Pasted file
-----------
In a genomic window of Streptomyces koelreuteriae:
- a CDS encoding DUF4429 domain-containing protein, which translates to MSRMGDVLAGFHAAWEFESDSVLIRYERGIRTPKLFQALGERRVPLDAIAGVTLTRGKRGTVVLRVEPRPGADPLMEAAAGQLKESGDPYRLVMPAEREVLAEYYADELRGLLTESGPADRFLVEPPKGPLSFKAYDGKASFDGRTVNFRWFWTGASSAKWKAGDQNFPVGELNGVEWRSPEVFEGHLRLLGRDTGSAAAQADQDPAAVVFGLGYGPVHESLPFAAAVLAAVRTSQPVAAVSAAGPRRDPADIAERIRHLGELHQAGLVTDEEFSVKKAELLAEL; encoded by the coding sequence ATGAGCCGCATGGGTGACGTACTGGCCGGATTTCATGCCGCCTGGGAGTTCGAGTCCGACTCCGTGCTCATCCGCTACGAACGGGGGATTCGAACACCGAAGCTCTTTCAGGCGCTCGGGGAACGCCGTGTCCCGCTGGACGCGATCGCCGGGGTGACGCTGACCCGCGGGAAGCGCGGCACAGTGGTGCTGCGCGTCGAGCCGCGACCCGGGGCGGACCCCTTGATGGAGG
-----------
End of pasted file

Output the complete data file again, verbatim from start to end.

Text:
In a genomic window of Streptomyces koelreuteriae:
- a CDS encoding DUF4429 domain-containing protein, which translates to MSRMGDVLAGFHAAWEFESDSVLIRYERGIRTPKLFQALGERRVPLDAIAGVTLTRGKRGTVVLRVEPRPGADPLMEAAAGQLKESGDPYRLVMPAEREVLAEYYADELRGLLTESGPADRFLVEPPKGPLSFKAYDGKASFDGRTVNFRWFWTGASSAKWKAGDQNFPVGELNGVEWRSPEVFEGHLRLLGRDTGSAAAQADQDPAAVVFGLGYGPVHESLPFAAAVLAAVRTSQPVAAVSAAGPRRDPADIAERIRHLGELHQAGLVTDEEFSVKKAELLAEL; encoded by the coding sequence ATGAGCCGCATGGGTGACGTACTGGCCGGATTTCATGCCGCCTGGGAGTTCGAGTCCGACTCCGTGCTCATCCGCTACGAACGGGGGATTCGAACACCGAAGCTCTTTCAGGCGCTCGGGGAACGCCGTGTCCCGCTGGACGCGATCGCCGGGGTGACGCTGACCCGCGGGAAGCGCGGCACAGTGGTGCTGCGCGTCGAGCCGCGACCCGGGGCGGACCCCTTGATGGAGG